A startup business has a lot on its mind. It has high legal and financing hurdles to jump, personnel matters to settle, customers to sign up, and business doors to open.
Moving and storage concerns may seem low on their list of priorities. But, a smart business owner will have a moving and storage plan closer at hand than the back burner.
With this in mind, according to the founders at Tiger Moving and Storage, you will want to secure “experienced estimators will provide you with a comprehensive estimate. As a result, there will be no surprise charges on moving day.”
What’s the problem with space?
All businesses differ, but unless you are set on working from home, your business will need a facility to call its home.
Now, assuming you do not want the facility to cut into your profits any more than it must, you will want to “visualize the ideal facility for your business” as suggested in an article on BizFilings.com.
Business owners need to picture the total square footage and how it might be divided specific to your business purpose. Absent that picture, it will be hard to plan and place furniture and equipment. Every business has a traffic flow in its space, and it is important to lay that out.
The planned use of space must also comply with the construction materials and capabilities in terms of electrical powers, plumbing access, and easy access.
And, of course, you will want to consider the neighborhood and marketplace in terms of physical security, customer traffic, and curb appeal.
As far as moving goes, you need trained packers, high quality packing materials, clear and accurate labeling, and timely arrival and delivery.
There are two sure things: 1. If you plan to grow, you will move sooner or later, and 2. Your storage needs can easily outstrip your facility capacity.
What’s the problem with storage?
It will prove less stressful if you build in some future physical plans. You may not stick to them exactly, but you should have a projected relocation date and a regular review of storage needs.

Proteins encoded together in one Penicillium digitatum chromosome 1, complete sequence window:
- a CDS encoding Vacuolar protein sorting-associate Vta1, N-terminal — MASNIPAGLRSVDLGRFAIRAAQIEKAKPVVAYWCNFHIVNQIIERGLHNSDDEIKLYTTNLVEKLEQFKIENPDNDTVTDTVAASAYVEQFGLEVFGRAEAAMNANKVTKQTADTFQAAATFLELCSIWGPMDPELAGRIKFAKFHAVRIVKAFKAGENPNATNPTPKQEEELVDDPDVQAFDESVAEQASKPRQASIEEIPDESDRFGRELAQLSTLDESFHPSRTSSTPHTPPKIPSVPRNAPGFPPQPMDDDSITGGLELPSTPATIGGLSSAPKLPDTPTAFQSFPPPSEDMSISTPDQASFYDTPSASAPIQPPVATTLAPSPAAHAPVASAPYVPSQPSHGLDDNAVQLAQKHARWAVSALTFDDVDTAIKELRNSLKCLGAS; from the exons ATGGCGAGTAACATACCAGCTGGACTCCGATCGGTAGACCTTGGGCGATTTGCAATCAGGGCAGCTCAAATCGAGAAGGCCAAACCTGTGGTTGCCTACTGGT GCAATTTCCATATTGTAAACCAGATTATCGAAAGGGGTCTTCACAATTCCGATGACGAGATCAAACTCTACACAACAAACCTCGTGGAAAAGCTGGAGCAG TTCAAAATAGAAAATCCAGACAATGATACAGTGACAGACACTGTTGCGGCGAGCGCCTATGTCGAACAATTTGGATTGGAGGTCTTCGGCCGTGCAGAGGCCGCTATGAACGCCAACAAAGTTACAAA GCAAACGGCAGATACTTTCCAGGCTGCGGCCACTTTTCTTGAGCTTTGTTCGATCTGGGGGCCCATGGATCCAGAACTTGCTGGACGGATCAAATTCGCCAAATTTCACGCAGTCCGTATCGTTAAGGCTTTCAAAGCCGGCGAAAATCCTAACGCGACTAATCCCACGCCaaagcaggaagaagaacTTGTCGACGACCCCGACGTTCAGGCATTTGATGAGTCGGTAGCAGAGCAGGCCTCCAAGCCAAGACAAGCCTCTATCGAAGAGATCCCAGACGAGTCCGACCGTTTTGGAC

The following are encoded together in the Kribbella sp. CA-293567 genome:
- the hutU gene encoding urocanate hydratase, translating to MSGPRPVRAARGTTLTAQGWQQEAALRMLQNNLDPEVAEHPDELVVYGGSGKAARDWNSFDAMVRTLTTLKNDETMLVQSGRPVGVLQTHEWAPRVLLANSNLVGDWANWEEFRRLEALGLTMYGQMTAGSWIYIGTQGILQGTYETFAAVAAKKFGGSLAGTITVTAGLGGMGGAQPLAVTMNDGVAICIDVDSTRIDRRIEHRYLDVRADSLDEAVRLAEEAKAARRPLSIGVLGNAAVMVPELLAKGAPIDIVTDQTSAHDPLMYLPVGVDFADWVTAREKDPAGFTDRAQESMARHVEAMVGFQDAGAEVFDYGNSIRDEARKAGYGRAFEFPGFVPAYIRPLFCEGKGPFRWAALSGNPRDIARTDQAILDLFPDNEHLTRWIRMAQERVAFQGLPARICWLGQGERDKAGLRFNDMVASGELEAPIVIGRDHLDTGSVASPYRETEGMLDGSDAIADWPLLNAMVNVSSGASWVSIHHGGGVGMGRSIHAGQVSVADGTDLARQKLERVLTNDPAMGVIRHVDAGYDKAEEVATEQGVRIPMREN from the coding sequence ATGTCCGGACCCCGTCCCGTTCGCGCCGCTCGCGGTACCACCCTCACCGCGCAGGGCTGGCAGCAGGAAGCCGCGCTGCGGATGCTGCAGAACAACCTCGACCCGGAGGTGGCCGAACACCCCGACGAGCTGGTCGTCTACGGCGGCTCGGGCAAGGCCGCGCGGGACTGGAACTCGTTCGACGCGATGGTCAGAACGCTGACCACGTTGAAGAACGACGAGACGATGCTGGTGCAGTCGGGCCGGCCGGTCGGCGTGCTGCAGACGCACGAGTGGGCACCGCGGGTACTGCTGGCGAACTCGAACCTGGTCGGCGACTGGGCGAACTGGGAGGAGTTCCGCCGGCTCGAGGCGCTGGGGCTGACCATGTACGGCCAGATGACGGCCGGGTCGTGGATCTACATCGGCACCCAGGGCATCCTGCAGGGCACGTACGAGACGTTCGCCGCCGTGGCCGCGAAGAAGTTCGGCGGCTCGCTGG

Without a projected relocation date, you will not have a plan in place to start looking at changing facility needs. You may need more space, a better location in a changing environment, or a more secure and efficient facility.
Without a storage option in mind, you will be choking on paper and supplies even if you are heavily cloud-based.
The Better Business Bureau has a checklist for forms retention that stretches from 3 years to permanently, guidelines that are also recommended by Generally Accepted Accounting Practices.
Law offices, medical practices, and pharmacies are among the businesses with regulated demands on forms storage that the Cloud has not caught up with yet.
What’s more, any business will need storage for parts, supplies, equipment, furniture, and inventory that is not vulnerable to damage and pilfering.
Of course, you’ll want guarantees on a safe and secure storage environment, climate control, easy but monitored access, and affordable rates.
And, without a moving and storage provider on your Rolodex, you may find your business underwater following catastrophic events like fire, earthquake, flood, and more.
So, it just makes good business sense to include moving and storage strategies part of your new business plan.
Michael F. Carroll
Title: Freelance writer at OutreachMama
Mike is a freelance contributor to OutreachMama and Youth Noise NJ who helps businesses find their audience online through research, content copy, and white papers. He frequently writes about management, marketing, and sales with customized outreach for digital marketing channels and outreach plans depending on the industry and competition.